As technology improves and industries change, EPA evolves ENERGY STAR with the market to deliver continued savings. In collaboration with private partners, EPA creates practical, technologically feasible definitions of leadership in efficiency—continually adapting to a changing marketplace without favoring one technology over another. In 2019, more than 3,600 products from over 280 manufacturers are recognized as “ENERGY STAR Most Efficient,” a distinction for products that deliver cutting-edge energy efficiency along with the latest in technological innovation. EPA also continues to advance residential new construction program requirements as states adopt more rigorous building codes.
EPA and DOE work together to implement the ENERGY STAR program
In 2009, EPA and DOE signed a Memorandum of Understanding (MOU) that redefined roles and responsibilities to address implementation challenges and capitalize on the strengths of each agency. Feedback from stakeholders has been positive on improvements in the program since the 2009 Memorandum of Understanding.
Prior to 2009, both EPA and DOE were implementing the program for different products, resulting in inconsistent approaches, duplicative efforts, and market confusion. The 2009 Memorandum of Understanding was designed to solve such problems raised by industry stakeholders. For example, a single manufacturer may be in contact with ENERGY STAR products on certifying their products, ENERGY STAR commercial on their buildings, and ENERGY STAR industrial on their manufacturing facilities. By having all those programs combined within EPA, industry participants experience a streamlined and efficient partner experience.
EPA is the ENERGY STAR brand manager and is accountable for maintaining the integrity of the label. For ENERGY STAR products, EPA is responsible for setting product performance levels, educating consumers and businesses, and supporting the efforts of manufacturers, retailers and utilities. EPA also oversees third-party certification and verification testing. Across the more than 75 product categories, EPA has demonstrated accessibility and transparency in the implementation of the ENERGY STAR products program. EPA also is responsible for the ENERGY STAR Residential New Construction, Commercial, and Industrial programs, including ENERGY STAR Portfolio Manager.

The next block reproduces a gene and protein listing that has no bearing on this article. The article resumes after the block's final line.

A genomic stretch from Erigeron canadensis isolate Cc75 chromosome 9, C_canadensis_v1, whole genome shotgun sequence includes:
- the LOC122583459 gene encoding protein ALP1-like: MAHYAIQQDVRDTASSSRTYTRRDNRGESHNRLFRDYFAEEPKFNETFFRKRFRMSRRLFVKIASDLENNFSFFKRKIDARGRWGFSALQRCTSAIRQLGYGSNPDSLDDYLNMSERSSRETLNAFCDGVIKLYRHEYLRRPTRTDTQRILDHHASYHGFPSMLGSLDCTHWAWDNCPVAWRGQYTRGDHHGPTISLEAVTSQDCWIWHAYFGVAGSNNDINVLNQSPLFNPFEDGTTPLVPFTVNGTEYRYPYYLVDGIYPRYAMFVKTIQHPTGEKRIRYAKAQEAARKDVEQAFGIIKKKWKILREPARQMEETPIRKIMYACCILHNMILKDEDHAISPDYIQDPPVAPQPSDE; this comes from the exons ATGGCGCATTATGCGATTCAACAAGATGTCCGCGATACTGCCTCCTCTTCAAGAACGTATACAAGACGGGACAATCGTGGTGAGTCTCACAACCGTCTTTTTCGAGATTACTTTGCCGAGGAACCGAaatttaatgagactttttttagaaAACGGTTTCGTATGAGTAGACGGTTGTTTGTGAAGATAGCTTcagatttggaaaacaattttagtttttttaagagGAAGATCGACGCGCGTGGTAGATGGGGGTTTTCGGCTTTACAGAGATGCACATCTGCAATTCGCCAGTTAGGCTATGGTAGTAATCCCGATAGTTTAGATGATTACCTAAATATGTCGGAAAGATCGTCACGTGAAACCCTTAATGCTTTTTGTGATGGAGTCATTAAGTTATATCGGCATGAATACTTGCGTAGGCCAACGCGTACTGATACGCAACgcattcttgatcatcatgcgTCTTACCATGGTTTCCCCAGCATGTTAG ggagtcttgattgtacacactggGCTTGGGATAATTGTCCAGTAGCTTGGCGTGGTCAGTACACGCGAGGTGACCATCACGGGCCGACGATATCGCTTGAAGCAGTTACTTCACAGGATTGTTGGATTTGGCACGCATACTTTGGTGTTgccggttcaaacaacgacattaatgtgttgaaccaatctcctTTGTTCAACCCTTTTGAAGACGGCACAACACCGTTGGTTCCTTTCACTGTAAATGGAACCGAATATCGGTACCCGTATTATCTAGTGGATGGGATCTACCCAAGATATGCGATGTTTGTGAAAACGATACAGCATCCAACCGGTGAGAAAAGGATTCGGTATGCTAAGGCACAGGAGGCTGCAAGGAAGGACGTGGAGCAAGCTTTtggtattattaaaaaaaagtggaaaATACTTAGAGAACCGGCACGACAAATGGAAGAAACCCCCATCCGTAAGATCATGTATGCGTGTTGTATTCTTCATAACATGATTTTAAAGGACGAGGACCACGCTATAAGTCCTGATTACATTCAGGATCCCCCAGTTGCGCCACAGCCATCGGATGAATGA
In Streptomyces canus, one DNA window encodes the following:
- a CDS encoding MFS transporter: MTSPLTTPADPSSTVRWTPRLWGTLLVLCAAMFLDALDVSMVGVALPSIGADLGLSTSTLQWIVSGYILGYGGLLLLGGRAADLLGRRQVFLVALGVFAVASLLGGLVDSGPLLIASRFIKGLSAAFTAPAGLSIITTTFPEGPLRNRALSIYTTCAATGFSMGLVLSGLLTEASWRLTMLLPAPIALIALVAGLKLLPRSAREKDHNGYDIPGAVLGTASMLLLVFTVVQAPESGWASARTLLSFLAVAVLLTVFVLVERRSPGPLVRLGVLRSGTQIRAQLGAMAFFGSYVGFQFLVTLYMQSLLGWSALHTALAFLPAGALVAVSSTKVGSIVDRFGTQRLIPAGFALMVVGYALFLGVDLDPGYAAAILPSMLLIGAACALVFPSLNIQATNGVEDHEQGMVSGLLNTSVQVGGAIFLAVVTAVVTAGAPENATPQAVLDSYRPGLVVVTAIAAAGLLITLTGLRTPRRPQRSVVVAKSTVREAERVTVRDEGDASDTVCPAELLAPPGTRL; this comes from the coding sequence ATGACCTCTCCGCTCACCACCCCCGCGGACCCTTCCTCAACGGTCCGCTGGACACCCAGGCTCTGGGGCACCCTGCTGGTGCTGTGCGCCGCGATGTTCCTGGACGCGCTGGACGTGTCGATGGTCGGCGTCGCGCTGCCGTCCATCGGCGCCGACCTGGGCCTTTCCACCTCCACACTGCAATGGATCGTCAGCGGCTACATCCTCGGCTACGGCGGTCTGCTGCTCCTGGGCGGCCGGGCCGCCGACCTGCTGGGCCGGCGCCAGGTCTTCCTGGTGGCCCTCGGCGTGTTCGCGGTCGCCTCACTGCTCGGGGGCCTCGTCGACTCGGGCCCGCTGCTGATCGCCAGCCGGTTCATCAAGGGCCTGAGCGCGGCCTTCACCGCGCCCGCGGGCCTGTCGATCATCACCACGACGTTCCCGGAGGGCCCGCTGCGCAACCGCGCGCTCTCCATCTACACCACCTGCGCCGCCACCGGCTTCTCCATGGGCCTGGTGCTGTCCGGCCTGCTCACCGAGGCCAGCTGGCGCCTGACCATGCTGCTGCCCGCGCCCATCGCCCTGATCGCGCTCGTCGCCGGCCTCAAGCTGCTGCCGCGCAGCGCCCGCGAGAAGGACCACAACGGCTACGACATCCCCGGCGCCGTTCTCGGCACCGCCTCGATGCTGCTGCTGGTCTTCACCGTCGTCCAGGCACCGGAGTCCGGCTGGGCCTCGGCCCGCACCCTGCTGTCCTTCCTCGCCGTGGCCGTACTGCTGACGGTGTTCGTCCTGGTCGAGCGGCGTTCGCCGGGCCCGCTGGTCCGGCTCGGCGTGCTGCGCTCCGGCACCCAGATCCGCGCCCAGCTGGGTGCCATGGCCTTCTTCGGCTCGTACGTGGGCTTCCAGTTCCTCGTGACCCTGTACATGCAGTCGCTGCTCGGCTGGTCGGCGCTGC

For ENERGY STAR products, DOE develops test procedures for ENERGY STAR products and contributes to verification testing of appliances and equipment. DOE also sets minimum, mandatory energy efficiency standards for some products through a regulatory process. EPA and DOE work closely to share data and analyses, synchronize timing, and coordinate requests to industry in the development of both the voluntary ENERGY STAR specifications and the DOE minimum efficiency standards. DOE is also responsible for Home Performance with ENERGY STAR.
For additional details about ENERGY STAR achievements see ENERGY STAR Impacts. For ENERGY STAR facts and figures broken down geographically by state, see ENERGY STAR State Fact Sheets. For achievements by ENERGY STAR Award Winners, see the ENERGY STAR Award Winners Page.